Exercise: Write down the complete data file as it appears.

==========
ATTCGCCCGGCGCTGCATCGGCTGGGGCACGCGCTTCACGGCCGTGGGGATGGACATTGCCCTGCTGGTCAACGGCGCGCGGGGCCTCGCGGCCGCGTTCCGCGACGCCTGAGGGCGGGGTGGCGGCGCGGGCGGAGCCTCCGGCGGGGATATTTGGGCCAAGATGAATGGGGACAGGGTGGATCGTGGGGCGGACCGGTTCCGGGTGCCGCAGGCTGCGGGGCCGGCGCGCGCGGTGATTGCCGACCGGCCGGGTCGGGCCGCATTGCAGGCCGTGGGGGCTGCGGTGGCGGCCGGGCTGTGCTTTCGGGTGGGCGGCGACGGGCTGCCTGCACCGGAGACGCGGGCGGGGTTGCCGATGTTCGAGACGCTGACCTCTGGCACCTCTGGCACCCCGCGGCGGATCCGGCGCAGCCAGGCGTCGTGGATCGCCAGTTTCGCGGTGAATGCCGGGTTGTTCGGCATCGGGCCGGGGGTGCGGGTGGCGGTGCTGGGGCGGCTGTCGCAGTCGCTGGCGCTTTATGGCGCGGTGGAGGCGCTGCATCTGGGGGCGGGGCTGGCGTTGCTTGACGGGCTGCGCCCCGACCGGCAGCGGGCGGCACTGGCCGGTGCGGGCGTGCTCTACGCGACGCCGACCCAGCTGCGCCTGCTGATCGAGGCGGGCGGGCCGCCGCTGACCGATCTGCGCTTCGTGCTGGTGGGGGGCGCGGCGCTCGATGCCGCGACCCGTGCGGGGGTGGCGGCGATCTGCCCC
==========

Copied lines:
ATTCGCCCGGCGCTGCATCGGCTGGGGCACGCGCTTCACGGCCGTGGGGATGGACATTGCCCTGCTGGTCAACGGCGCGCGGGGCCTCGCGGCCGCGTTCCGCGACGCCTGAGGGCGGGGTGGCGGCGCGGGCGGAGCCTCCGGCGGGGATATTTGGGCCAAGATGAATGGGGACAGGGTGGATCGTGGGGCGGACCGGTTCCGGGTGCCGCAGGCTGCGGGGCCGGCGCGCGCGGTGATTGCCGACCGGCCGGGTCGGGCCGCATTGCAGGCCGTGGGGGCTGCGGTGGCGGCCGGGCTGTGCTTTCGGGTGGGCGGCGACGGGCTGCCTGCACCGGAGACGCGGGCGGGGTTGCCGATGTTCGAGACGCTGACCTCTGGCACCTCTGGCACCCCGCGGCGGATCCGGCGCAGCCAGGCGTCGTGGATCGCCAGTTTCGCGGTGAATGCCGGGTTGTTCGGCATCGGGCCGGGGGTGCGGGTGGCGGTGCTGGGGCGGCTGTCGCAGTCGCTGGCGCTTTATGGCGCGGTGGAGGCGCTGCATCTGGGGGCGGGGCTGGCGTTGCTTGACGGGCTGCGCCCCGACCGGCAGCGGGCGGCACTGGCCGGTGCGGGCGTGCTCTACGCGACGCCGACCCAGCTGCGCCTGCTGATCGAGGCGGGCGGGCCGCCGCTGACCGATCTGCGCTTCGTGCTGGTGGGGGGCGCGGCGCTCGATGCCGCGACCCGTGCGGGGGTGGCGGCGATCTGCCCC